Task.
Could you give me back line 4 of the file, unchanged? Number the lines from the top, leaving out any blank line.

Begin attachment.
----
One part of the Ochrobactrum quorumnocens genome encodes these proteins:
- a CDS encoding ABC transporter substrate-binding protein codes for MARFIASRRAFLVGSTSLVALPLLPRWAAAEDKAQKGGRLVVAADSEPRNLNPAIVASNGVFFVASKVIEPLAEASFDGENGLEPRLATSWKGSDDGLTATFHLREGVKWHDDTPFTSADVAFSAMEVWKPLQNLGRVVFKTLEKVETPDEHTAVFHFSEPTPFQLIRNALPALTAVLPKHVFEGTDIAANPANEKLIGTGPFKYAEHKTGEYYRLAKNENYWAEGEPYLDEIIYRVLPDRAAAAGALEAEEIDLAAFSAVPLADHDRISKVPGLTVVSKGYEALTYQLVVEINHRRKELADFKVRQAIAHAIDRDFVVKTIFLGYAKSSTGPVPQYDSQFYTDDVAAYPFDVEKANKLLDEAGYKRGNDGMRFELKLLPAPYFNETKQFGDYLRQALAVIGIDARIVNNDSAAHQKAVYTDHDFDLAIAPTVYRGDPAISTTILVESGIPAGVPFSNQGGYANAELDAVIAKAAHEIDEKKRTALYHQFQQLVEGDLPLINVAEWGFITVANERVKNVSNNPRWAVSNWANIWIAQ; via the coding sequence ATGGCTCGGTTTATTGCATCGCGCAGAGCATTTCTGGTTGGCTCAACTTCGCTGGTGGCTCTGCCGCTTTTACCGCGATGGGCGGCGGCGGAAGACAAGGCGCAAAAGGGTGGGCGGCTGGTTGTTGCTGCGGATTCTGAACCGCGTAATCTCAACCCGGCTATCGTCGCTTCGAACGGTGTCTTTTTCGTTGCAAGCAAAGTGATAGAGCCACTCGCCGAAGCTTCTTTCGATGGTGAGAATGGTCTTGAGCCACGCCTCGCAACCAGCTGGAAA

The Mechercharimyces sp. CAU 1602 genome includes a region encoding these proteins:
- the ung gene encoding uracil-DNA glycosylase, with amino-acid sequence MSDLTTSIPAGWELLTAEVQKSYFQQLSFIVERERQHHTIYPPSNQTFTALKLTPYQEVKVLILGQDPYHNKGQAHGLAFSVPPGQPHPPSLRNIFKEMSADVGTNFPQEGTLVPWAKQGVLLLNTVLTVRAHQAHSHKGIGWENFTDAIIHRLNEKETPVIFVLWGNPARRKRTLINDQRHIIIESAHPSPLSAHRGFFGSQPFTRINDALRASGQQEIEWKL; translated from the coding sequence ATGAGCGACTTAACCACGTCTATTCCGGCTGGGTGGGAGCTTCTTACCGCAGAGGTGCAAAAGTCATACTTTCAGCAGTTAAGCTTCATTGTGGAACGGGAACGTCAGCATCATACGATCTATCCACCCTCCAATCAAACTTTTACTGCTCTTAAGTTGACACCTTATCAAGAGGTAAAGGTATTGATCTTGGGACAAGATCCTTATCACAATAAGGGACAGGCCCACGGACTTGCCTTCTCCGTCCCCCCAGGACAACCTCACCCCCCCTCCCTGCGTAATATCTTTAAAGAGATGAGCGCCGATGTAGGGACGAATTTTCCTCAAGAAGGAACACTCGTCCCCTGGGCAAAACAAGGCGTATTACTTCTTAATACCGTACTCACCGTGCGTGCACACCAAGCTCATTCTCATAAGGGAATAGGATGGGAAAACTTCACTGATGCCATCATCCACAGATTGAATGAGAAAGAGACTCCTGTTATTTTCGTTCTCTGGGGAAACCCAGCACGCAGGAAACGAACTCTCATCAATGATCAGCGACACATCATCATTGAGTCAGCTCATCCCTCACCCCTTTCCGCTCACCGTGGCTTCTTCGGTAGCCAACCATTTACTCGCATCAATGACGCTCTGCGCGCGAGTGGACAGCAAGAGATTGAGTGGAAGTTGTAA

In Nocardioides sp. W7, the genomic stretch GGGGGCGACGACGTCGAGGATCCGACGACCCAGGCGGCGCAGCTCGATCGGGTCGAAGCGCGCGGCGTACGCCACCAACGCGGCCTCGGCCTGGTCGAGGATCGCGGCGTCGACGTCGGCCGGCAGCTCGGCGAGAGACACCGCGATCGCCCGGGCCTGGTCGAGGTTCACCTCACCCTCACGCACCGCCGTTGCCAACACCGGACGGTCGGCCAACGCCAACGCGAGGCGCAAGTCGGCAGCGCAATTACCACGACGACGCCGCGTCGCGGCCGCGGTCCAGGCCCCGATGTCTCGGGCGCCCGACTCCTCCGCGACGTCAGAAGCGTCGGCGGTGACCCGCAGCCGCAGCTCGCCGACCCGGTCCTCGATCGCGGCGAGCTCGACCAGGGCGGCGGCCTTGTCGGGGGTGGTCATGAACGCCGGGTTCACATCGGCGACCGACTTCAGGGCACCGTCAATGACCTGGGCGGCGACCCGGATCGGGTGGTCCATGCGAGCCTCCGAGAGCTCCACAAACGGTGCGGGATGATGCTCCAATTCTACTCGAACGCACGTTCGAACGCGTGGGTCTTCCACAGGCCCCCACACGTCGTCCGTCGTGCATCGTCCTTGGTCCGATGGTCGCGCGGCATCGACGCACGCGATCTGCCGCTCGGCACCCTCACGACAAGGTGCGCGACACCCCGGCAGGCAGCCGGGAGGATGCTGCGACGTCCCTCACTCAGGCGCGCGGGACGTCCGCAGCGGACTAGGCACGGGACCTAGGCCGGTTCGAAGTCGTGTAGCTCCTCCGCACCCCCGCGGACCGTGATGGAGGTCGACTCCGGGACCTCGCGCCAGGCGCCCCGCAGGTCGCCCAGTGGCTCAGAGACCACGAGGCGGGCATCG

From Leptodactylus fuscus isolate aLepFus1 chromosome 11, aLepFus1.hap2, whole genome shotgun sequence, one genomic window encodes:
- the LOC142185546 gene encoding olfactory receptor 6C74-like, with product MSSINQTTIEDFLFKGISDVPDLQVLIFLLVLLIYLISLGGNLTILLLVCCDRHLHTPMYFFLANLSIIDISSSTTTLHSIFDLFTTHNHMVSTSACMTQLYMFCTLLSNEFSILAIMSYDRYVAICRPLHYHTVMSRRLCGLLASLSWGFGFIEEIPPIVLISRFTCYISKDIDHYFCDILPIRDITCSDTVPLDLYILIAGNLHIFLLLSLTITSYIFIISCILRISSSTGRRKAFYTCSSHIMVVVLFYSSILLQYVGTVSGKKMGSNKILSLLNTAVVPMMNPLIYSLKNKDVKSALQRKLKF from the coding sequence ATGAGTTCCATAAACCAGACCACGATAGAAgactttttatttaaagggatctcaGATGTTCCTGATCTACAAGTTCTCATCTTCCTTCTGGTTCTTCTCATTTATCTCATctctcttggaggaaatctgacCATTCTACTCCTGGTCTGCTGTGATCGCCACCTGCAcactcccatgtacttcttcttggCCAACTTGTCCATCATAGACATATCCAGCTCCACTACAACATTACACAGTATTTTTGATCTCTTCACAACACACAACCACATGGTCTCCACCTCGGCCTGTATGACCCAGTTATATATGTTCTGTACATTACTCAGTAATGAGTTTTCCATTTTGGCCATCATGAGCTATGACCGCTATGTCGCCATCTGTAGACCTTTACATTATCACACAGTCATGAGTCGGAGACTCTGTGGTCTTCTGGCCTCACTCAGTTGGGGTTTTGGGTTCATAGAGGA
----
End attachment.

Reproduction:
- the ung gene encoding uracil-DNA glycosylase, with amino-acid sequence MSDLTTSIPAGWELLTAEVQKSYFQQLSFIVERERQHHTIYPPSNQTFTALKLTPYQEVKVLILGQDPYHNKGQAHGLAFSVPPGQPHPPSLRNIFKEMSADVGTNFPQEGTLVPWAKQGVLLLNTVLTVRAHQAHSHKGIGWENFTDAIIHRLNEKETPVIFVLWGNPARRKRTLINDQRHIIIESAHPSPLSAHRGFFGSQPFTRINDALRASGQQEIEWKL; translated from the coding sequence ATGAGCGACTTAACCACGTCTATTCCGGCTGGGTGGGAGCTTCTTACCGCAGAGGTGCAAAAGTCATACTTTCAGCAGTTAAGCTTCATTGTGGAACGGGAACGTCAGCATCATACGATCTATCCACCCTCCAATCAAACTTTTACTGCTCTTAAGTTGACACCTTATCAAGAGGTAAAGGTATTGATCTTGGGACAAGATCCTTATCACAATAAGGGACAGGCCCACGGACTTGCCTTCTCCGTCCCCCCAGGACAACCTCACCCCCCCTCCCTGCGTAATATCTTTAAAGAGATGAGCGCCGATGTAGGGACGAATTTTCCTCAAGAAGGAACACTCGTCCCCTGGGCAAAACAAGGCGTATTACTTCTTAATACCGTACTCACCGTGCGTGCACACCAAGCTCATTCTCATAAGGGAATAGGATGGGAAAACTTCACTGATGCCATCATCCACAGATTGAATGAGAAAGAGACTCCTGTTATTTTCGTTCTCTGGGGAAACCCAGCACGCAGGAAACGAACTCTCATCAATGATCAGCGACACATCATCATTGAGTCAGCTCATCCCTCACCCCTTTCCGCTCACCGTGGCTTCTTCGGTAGCCAACCATTTACTCGCATCAATGACGCTCTGCGCGCGAGTGGACAGCAAGAGATTGAGTGGAAGTTGTAA